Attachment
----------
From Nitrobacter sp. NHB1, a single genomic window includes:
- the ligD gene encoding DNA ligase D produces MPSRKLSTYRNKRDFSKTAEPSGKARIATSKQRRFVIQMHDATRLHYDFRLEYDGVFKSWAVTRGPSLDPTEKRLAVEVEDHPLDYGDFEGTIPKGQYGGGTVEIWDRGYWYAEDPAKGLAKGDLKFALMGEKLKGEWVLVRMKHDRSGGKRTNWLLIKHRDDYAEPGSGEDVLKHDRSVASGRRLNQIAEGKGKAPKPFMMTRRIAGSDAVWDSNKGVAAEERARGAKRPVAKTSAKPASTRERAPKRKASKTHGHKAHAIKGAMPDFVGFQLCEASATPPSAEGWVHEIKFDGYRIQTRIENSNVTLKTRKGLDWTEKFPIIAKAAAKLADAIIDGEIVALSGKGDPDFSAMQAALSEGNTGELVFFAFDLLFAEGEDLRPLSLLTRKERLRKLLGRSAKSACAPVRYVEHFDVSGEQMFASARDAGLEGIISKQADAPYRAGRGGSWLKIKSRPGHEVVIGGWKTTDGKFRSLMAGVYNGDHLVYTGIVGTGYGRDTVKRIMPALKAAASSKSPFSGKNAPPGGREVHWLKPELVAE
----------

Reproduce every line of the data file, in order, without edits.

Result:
From Nitrobacter sp. NHB1, a single genomic window includes:
- the ligD gene encoding DNA ligase D produces MPSRKLSTYRNKRDFSKTAEPSGKARIATSKQRRFVIQMHDATRLHYDFRLEYDGVFKSWAVTRGPSLDPTEKRLAVEVEDHPLDYGDFEGTIPKGQYGGGTVEIWDRGYWYAEDPAKGLAKGDLKFALMGEKLKGEWVLVRMKHDRSGGKRTNWLLIKHRDDYAEPGSGEDVLKHDRSVASGRRLNQIAEGKGKAPKPFMMTRRIAGSDAVWDSNKGVAAEERARGAKRPVAKTSAKPASTRERAPKRKASKTHGHKAHAIKGAMPDFVGFQLCEASATPPSAEGWVHEIKFDGYRIQTRIENSNVTLKTRKGLDWTEKFPIIAKAAAKLADAIIDGEIVALSGKGDPDFSAMQAALSEGNTGELVFFAFDLLFAEGEDLRPLSLLTRKERLRKLLGRSAKSACAPVRYVEHFDVSGEQMFASARDAGLEGIISKQADAPYRAGRGGSWLKIKSRPGHEVVIGGWKTTDGKFRSLMAGVYNGDHLVYTGIVGTGYGRDTVKRIMPALKAAASSKSPFSGKNAPPGGREVHWLKPELVAE